So get a safety pilot or an instructor to fly with you and try going back to the stone age. Yabba dabba do!


Ron said...

It's not that flying a G1000 partial panel isn't challenging. It certainly can be. But it has one HUGE advantage over steam gauges, and that's the way in which the failure mode presents itself to the pilot.

Flying steam gauges? A bad AI will slooooowly roll over and die. A very insidious way to lose a primary flight instrument.

In a G1000, however, the failure is annunciated with the loss of the horizon and replacement with a gigantic red X. Nobody could miss that.

That's one of the reasons I feel glass is a better choice. Most people who lose control due to an instrument failure seem to do so when they have difficulty detecting the bad instrument quickly enough.

As for the lack of an analog TC, it's true. But I teach students to figure out what the bank angle should be for a standard rate turn at typical cruise and approach speeds. That way they can roll in an approximate standard rate turn using the backup AI.

No, I think the big problem with glass is the possibility of information overload. There's nothing like getting an approach clearance while the KAP140 yells "leaving altitude" and the G1000 master caution annunicator chimes away on top of it all.

So much data coming at the pilot so quickly -- he has to be like a junk mail filter, quickly eliminating non-pertinent information in order to preserve focus on the critical instrument(s) required to do the job at hand.

Paul said...

Welcome back.

I was wondering how you pull CBs that are the flush "Piper style?" I can never seem to get a grip on them.


John said...


Flush circuit breakers are specifically designed so that you cannot pop them manually. You can however reset them if they pop out. If you decide to reset a CB that has popped, it's best to wait a minute or so before resetting to let it cool off or it might just pop out again even if the overload that caused it to popped has passed.


A 182 I occasionally fly has an AHARS that can be knocked out of alignment by a firm landing: Not a hard landing, a firm landing. It's always distracting when this happens, even though it's clear that the attitude and heading indications are no longer usable. After a minute or so, it re-aligns and all is well until the next "event." Go figure.

I don't think these units have been out there long enough for me to draw any conclusions about possible, bizarre G1000 failures. The designed failure modes are much clearer than steam gauges, but as a software developer I feel there must still be a world of odd behavior for us to discover. One example is the odd stuff that happens when the PDF and MFD have mis-matched databases

Sure, you can calculate a standard rate turn - (airspeed in knots)/2 * 1.5 - but that is just the kind of extra workload you don't need. And how about an inclinometer attached to the backup AI the way Cirrus did it? How much would that have cost Cessna?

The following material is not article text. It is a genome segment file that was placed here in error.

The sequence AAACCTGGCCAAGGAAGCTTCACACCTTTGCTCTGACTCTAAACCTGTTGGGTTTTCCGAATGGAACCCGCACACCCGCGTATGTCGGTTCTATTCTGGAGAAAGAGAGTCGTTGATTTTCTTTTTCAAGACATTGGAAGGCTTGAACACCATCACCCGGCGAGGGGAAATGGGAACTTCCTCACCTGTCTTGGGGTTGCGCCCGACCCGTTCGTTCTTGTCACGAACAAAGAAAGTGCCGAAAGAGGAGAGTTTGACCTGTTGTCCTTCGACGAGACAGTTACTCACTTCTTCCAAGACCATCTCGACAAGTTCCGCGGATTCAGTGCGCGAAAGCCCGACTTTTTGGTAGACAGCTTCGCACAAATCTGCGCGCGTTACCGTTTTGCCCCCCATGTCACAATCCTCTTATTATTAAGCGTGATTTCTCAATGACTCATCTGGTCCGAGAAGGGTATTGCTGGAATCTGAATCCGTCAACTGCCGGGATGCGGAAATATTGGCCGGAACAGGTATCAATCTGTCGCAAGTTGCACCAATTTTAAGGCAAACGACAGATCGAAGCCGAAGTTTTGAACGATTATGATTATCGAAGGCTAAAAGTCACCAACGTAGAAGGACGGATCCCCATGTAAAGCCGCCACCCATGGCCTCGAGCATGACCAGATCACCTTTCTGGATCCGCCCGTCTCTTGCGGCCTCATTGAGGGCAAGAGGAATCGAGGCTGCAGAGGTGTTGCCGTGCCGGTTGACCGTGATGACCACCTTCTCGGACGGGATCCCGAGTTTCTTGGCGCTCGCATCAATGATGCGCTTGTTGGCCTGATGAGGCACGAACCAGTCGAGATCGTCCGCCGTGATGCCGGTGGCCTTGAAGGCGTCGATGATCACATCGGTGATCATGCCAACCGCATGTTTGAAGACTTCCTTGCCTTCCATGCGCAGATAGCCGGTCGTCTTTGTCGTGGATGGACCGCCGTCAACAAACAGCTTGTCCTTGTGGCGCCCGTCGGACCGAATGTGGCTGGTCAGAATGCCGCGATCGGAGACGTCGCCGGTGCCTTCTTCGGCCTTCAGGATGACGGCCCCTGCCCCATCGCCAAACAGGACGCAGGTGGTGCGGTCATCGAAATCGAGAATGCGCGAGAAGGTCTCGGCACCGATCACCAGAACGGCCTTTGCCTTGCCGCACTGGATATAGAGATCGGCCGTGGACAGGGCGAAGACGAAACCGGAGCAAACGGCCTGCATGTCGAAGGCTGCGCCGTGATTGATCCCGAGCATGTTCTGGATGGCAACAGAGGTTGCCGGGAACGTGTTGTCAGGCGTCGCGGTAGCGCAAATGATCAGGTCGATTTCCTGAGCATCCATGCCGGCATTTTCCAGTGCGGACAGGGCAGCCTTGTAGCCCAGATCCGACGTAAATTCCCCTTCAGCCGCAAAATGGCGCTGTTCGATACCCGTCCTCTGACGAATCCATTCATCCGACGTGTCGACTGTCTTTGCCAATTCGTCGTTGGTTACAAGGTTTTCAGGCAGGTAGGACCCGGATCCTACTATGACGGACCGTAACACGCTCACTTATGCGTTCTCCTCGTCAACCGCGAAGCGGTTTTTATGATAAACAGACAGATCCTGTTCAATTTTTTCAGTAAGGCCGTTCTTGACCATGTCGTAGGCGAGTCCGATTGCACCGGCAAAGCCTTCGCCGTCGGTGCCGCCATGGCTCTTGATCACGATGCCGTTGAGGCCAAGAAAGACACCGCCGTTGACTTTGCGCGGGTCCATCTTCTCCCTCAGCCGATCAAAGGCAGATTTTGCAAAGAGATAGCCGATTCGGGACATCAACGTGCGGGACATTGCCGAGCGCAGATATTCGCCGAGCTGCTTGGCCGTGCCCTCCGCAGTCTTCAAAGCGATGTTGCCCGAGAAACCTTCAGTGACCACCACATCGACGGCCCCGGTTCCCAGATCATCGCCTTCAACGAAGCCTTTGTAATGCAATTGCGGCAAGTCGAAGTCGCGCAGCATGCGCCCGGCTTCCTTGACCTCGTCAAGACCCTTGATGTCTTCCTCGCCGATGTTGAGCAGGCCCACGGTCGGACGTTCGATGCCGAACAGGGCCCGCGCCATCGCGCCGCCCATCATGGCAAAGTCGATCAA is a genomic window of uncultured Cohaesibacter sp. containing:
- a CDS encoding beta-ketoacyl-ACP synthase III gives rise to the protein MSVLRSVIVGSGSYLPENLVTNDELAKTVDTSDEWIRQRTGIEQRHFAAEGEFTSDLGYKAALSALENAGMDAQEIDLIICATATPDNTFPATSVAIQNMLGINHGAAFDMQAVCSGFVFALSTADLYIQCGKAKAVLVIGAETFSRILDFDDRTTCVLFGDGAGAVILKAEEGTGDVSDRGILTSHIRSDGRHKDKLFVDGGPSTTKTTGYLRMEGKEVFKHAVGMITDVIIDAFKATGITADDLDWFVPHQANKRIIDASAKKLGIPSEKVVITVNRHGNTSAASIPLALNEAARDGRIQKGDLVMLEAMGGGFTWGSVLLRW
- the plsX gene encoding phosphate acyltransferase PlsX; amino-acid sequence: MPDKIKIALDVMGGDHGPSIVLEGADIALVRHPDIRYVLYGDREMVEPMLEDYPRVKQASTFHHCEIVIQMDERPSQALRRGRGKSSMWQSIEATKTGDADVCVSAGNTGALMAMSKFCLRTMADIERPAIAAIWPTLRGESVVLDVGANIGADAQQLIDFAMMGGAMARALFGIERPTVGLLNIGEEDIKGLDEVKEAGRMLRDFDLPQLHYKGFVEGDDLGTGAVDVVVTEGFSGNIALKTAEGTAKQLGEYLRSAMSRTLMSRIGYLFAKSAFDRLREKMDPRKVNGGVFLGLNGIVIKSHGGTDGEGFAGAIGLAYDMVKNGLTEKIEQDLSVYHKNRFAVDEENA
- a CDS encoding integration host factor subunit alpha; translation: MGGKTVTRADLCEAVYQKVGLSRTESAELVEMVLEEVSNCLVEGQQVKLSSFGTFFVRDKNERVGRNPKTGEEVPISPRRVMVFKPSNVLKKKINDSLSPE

You're right on the mark about information overload, though you don't have to have a glass panel to get that. I was flying with a instrument student last night steam gauge 172 equipped with a Bendix/King package and at the end of a challenging ILS approach, right as he began his landing flare, the system very helpfully barked out "TIS not available." Really helpful.

Harry said...

I wondered about the placement of the glideslope indicator.
I receently started making a calculation of my expected vertical descent on an ILS.
Now you have 3 parameters to keep you on the glideslope, lined up in one horizontal sweep of the eye:
AI, glideslope, VSI. A change in expected VSI gives you the earliest warning of an impending glide slope deviation.


Aviatrix said...

That's cool. I've never learned a procedure for an ATC assisted no-gyro approach. I learned to do timed turns, and our commercial candidates must be able to roll out on assigned headings with both AI and HI covered. I will have to ask a Canadian controller if they do that.

John said...

My instrument instructors never had me do no-gyro vectors during my instrument training and I only learned about it afterward. I make sure my instrument candidates have plenty of experience with no-gyro vectors either from me or from ATC during a practice approach.

BTW, if you ever want to test a controller's abilities, ask for no-gyro vectors on a practice approach. Some controllers will hesitate or say in advance that they haven't done one in a while. Doing multiple practice approaches one evening, we had just completed a missed approach from no-gyro vectors to an LDA approach and we actually had a controller ask if we'd mind doing another no-gyro approach. I said yes and then we heard a different controller's voice. It seemed that another controller wanted to try his hand.

You can find a description of no-gyro procedures here, under 5-4-11(c)(3).

Walt said...

Glass to grass

There has been a fair amount written on transition to TAA/glass/automation/crew CRM, but little on transition/reversion (in an “abnormal” situation) to basic aircraft/steam gauges/hand flying/SRM. Going “back” (if you’ve ever been there in the first place) can be perturbing, to say the least.

Several years ago (at age 60) I went from left seat in a CATIII A300-600R on 7-hr international legs to VFR fire suppression in an Ag-Cat with a hand-held VHF, flying off grass strips. The #1 jug blew on my 3rd takeoff at 300’ (landed OK). It took me several weeks to find a flight manual; that was OK, because there wasn’t much in it anyway. It took me at least that long to relearn the “upside-down wedding cake” and all it’s permutations, and get recurrent on reading sectionals.

Not harder, but definately different.

Try to find an instructor/mentor perceptive and experienced enough to guide “children of the magenta line” back to basics. It ain’t easy. If you find one, treasure him/her, and let the world know.